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Places of Interest

Kraków, the capital of Małopolska region, is the second largest city in Poland, home to over 700,000 people. It is one of the most outstanding examples of European urban planning, characterized by harmonious development and accumulation of features representing all architectural styles from early Romanesque to the Modernist periods. Małopolska region boasts fine monuments from all eras, interesting architectural styles and exceptional buildings, featuring exceptional examples of vernacular architecture. Historic Centre of Kraków, were among the first twelve sites added to the List in 1978.

As the former capital of Poland, Krakow is filled with treasures of the past satisfying the needs of even the most demanding admirers of architecture and art:

Interesting Museums and galleries

Unique worth seeing Monuments

Objects of arts

Movies which took place in Krakow


Interesting Museums and galleries

Polish museum of Aviation

Polish Aviation Museum - The collection consists of over 200 aircraft and several of theme are unique on the world scale. The museum has 22 extremely rare airplanes that until 1941 were displayed at the Deutsche Luftfahrtsammlung museum (German aviation museum) in Berlin. The collection of Polish planes from the years 1918-1939 is very few, as these were almost all destroyed during the Nazi German occupation of Poland, including those displayed in Polish pre-war aviation museums.

The museum has been scored as eighth world's best aviation museum by CNN.




worth seeing:


Manggha Museum of Japanese Art and Technology

Manggha Museum of Japanese Art and Technology was designed by Japanese architect Arata Isozaki and opened in 1994. The institution runs tea making courses, flower arranging (ikebana) and Japanese language courses. On July 11, 2002 museum was visited by Emperor Akihito and Empress Michiko. On the request of the emperor, an exhibition of selected woodcuts of the great Japanese artist Utagawa Hiroshige had been prepared. The roof resembles the sea in many old Japanese paintings - echo both the museum's surroundings and some of the art housed within; the garden next to the building is a gift of the city of Kyoto.




worth seeing: Manggha Museum Collection


Unique worth seeing Monuments

St. Mary Church and Veit Stoss Altar

The largest Gothic altarpiece in the world and the national treasure of Poland.

The Veit Stoss Altarpiece is about 13 m high and 11 m wide when the panels of the triptych are completely opened..The realistically sculptured figures are 2.7 m high.Each one was carved out of a tree trunk of lime. Other parts of the altarpiece are made from oak wood, and the background is constructed of larch wood. When closed, the panels show 12 scenes of the life of Jesus and Mary.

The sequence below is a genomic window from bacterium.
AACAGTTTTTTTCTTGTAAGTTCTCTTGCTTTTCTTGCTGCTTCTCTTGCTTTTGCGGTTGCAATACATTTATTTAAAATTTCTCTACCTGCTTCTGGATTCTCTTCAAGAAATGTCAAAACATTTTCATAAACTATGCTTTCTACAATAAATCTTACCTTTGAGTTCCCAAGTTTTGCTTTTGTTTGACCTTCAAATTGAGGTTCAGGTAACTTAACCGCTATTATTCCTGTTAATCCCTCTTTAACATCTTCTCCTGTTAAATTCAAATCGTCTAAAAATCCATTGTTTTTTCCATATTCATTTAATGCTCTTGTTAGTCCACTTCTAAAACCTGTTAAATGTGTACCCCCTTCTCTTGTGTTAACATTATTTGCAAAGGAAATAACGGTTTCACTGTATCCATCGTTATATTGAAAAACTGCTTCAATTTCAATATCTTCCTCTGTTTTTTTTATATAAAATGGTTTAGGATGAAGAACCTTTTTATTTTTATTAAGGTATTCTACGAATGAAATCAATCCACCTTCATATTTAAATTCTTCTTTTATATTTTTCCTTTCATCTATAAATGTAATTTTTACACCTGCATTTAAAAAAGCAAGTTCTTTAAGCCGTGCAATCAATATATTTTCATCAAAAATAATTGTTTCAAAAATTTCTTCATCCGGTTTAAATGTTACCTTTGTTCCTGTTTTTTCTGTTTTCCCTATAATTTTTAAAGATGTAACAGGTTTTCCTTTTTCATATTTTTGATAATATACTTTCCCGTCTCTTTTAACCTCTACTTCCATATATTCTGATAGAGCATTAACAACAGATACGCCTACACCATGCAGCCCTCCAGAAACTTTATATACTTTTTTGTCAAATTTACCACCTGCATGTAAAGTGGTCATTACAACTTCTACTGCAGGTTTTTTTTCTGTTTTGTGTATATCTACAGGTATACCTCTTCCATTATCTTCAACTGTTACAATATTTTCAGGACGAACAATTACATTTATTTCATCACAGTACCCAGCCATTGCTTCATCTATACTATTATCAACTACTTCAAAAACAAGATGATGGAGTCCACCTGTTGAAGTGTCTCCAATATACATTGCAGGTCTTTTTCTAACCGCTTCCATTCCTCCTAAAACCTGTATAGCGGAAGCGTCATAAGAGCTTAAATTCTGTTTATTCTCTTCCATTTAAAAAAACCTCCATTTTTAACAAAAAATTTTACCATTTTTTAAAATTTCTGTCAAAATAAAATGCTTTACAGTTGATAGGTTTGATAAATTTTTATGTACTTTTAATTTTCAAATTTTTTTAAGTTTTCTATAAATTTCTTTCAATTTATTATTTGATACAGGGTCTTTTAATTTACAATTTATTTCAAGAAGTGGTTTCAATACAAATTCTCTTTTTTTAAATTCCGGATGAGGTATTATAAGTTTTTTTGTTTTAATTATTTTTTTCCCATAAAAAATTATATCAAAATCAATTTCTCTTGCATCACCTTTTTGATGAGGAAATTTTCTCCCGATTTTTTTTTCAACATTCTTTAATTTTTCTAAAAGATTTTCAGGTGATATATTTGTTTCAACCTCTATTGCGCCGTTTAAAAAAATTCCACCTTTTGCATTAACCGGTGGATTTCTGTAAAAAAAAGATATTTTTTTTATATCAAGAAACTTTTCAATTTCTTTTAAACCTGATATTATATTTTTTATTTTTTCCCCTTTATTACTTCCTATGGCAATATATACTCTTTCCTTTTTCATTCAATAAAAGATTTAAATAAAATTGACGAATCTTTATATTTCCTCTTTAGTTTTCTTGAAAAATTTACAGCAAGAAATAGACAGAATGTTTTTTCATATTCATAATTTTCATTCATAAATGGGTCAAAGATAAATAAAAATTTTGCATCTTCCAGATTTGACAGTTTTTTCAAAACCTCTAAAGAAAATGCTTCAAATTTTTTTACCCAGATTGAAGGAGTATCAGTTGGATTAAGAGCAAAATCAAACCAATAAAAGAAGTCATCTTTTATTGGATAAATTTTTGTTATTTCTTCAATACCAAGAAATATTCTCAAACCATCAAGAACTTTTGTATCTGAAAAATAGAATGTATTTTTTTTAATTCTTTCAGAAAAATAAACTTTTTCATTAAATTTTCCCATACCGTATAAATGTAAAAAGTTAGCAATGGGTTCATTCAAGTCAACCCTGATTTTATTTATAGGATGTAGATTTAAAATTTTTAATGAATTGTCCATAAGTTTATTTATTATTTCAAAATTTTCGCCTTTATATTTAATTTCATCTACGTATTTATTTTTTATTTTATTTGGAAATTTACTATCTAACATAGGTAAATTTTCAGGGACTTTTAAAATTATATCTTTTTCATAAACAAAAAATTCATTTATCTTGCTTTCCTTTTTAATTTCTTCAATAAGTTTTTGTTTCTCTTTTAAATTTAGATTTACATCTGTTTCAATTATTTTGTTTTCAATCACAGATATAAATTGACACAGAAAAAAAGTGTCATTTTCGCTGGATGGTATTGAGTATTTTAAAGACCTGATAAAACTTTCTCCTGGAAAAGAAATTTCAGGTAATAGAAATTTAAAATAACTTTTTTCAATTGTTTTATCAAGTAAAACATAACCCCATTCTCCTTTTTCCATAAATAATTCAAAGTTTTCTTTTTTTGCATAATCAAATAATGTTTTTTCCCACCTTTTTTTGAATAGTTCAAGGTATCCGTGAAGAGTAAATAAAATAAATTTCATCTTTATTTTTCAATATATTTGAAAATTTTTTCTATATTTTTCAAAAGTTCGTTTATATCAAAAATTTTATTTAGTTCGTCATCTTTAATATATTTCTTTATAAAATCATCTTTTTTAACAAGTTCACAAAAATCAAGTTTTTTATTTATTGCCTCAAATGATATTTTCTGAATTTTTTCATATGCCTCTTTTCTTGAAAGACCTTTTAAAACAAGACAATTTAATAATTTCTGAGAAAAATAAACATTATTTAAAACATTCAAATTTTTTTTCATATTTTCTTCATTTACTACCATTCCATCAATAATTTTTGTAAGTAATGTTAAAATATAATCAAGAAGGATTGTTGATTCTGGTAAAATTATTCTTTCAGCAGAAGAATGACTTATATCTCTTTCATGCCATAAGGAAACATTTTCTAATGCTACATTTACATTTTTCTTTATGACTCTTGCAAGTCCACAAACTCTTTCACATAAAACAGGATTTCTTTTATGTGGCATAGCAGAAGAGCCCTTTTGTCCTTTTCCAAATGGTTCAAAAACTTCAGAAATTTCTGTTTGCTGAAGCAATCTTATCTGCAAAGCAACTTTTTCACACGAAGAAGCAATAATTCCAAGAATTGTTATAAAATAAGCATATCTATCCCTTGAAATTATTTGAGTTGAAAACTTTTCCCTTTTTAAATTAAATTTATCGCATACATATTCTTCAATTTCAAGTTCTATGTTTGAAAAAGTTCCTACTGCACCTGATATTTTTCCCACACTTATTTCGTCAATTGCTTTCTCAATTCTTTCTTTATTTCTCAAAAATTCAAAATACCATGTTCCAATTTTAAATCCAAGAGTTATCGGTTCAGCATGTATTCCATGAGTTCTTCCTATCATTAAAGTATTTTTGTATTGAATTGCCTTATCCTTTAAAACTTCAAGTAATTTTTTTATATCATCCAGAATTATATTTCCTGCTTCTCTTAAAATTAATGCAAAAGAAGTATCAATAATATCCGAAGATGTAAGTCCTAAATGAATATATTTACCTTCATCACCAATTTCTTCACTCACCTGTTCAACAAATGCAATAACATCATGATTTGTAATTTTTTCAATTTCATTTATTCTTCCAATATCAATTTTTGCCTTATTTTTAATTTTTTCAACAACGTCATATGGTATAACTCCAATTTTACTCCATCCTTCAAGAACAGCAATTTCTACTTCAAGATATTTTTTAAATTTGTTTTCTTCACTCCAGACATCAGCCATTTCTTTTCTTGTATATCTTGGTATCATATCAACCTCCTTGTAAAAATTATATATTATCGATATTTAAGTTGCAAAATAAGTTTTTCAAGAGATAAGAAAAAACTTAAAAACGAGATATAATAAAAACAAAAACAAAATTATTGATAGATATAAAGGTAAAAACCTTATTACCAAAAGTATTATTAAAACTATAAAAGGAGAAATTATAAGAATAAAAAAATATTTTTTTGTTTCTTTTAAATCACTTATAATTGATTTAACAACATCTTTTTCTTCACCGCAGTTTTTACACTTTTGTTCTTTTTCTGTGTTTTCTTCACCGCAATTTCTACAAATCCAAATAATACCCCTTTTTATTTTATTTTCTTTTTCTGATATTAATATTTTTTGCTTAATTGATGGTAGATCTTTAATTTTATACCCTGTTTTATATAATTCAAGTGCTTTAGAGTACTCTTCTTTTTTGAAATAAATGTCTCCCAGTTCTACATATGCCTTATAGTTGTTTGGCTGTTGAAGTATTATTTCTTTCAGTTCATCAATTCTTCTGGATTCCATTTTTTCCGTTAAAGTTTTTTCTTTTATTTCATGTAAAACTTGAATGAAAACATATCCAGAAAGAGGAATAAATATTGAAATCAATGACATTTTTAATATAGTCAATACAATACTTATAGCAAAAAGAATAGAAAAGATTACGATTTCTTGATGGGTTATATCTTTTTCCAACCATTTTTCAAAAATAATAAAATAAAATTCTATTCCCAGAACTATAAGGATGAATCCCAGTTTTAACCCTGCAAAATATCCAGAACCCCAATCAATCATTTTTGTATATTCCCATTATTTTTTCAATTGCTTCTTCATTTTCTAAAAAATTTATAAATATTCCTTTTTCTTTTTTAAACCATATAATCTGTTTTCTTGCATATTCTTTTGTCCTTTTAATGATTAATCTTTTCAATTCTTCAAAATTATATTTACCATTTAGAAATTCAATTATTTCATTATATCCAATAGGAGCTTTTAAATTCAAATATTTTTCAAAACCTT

worth seeing:


Wawel Royal Castle

The Wawel Castle is a Castle with a residential function. It is located on the Wawel hill on the left bank of the Vistula river. It was erected in the XI century, but in its history it has been rebuilt many times. The Castle was the residence of Polish kings until the capital was moved to Warsaw in 1596. Visitors can see regalia, coronation sword and many other expositions. The kings, bards and marshal Piłsudski were buried in the cathedral's crypt.

Under the hill visitors can meet a fire-breathing dragon associated with one of the Polish legends.



worth seeing: Wawel Royal Castle State Art Collection


Objects of arts

Lady with an Ermine - Leonardo da Vinci located in National Museum in Krakow

A symbolic link between two EuCAP host cities: Paris with Mona Lisa in Louvre and Krakow with Lady with an Ermine in National Museum. Lady with Ermine and Mona Lisa as well as two other paintings are the only four portraits of woman painted by Leonardo da Vinci.

Lady with Ermine painted in oils on wooden panel around 1489-1490. The treasure of the art is the property of National Museum in Krakow and has been on display in the Museum main building, just next to the Old Town.


worth seeing:


Movies which took place in Krakow

Man of Marble (1977)

Directed by Andrzej Wajda – a polish film contains scenes from life of a 1950s bricklayer - Mateusz Birkut - a fictional heroic Polish bricklayer, who was briefly a proletariat hero. A portrait of Birkut emerges: he believed in the workers' revolution, in building housing for all, and his very virtues were his undoing.
Most important awards: Journalists' Award during the Polish Film Festival in Gdańsk (1977); Award of the International Federation of Film Critics – Cannes (1978); MFF "FEST" in Belgrad (1979); Special Jury’s Award (1980) in Kartagena.



Schindler's List (1993)